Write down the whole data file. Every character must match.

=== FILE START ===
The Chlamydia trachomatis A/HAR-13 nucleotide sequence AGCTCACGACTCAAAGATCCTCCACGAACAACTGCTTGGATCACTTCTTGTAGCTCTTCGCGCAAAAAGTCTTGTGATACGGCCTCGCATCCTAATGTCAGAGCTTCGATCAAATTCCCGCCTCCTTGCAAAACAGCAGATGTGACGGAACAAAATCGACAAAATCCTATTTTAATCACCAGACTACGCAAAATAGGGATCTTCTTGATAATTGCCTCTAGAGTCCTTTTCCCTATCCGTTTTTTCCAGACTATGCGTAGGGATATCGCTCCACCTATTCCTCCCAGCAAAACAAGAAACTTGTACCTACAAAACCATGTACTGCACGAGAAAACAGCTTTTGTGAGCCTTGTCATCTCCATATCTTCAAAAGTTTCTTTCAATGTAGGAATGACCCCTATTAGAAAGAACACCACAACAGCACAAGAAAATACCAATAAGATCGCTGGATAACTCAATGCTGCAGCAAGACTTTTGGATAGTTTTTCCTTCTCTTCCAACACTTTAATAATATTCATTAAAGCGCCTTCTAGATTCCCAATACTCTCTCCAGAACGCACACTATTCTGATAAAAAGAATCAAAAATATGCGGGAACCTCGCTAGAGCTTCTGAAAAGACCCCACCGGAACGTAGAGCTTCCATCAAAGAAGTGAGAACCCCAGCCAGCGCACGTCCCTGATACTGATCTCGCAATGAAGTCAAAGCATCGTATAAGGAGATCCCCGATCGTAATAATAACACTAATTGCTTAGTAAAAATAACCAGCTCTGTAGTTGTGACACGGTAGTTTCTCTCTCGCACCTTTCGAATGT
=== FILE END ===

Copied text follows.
The Chlamydia trachomatis A/HAR-13 nucleotide sequence AGCTCACGACTCAAAGATCCTCCACGAACAACTGCTTGGATCACTTCTTGTAGCTCTTCGCGCAAAAAGTCTTGTGATACGGCCTCGCATCCTAATGTCAGAGCTTCGATCAAATTCCCGCCTCCTTGCAAAACAGCAGATGTGACGGAACAAAATCGACAAAATCCTATTTTAATCACCAGACTACGCAAAATAGGGATCTTCTTGATAATTGCCTCTAGAGTCCTTTTCCCTATCCGTTTTTTCCAGACTATGCGTAGGGATATCGCTCCACCTATTCCTCCCAGCAAAACAAGAAACTTGTACCTACAAAACCATGTACTGCACGAGAAAACAGCTTTTGTGAGCCTTGTCATCTCCATATCTTCAAAAGTTTCTTTCAATGTAGGAATGACCCCTATTAGAAAGAACACCACAACAGCACAAGAAAATACCAATAAGATCGCTGGATAACTCAATGCTGCAGCAAGACTTTTGGATAGTTTTTCCTTCTCTTCCAACACTTTAATAATATTCATTAAAGCGCCTTCTAGATTCCCAATACTCTCTCCAGAACGCACACTATTCTGATAAAAAGAATCAAAAATATGCGGGAACCTCGCTAGAGCTTCTGAAAAGACCCCACCGGAACGTAGAGCTTCCATCAAAGAAGTGAGAACCCCAGCCAGCGCACGTCCCTGATACTGATCTCGCAATGAAGTCAAAGCATCGTATAAGGAGATCCCCGATCGTAATAATAACACTAATTGCTTAGTAAAAATAACCAGCTCTGTAGTTGTGACACGGTAGTTTCTCTCTCGCACCTTTCGAATGT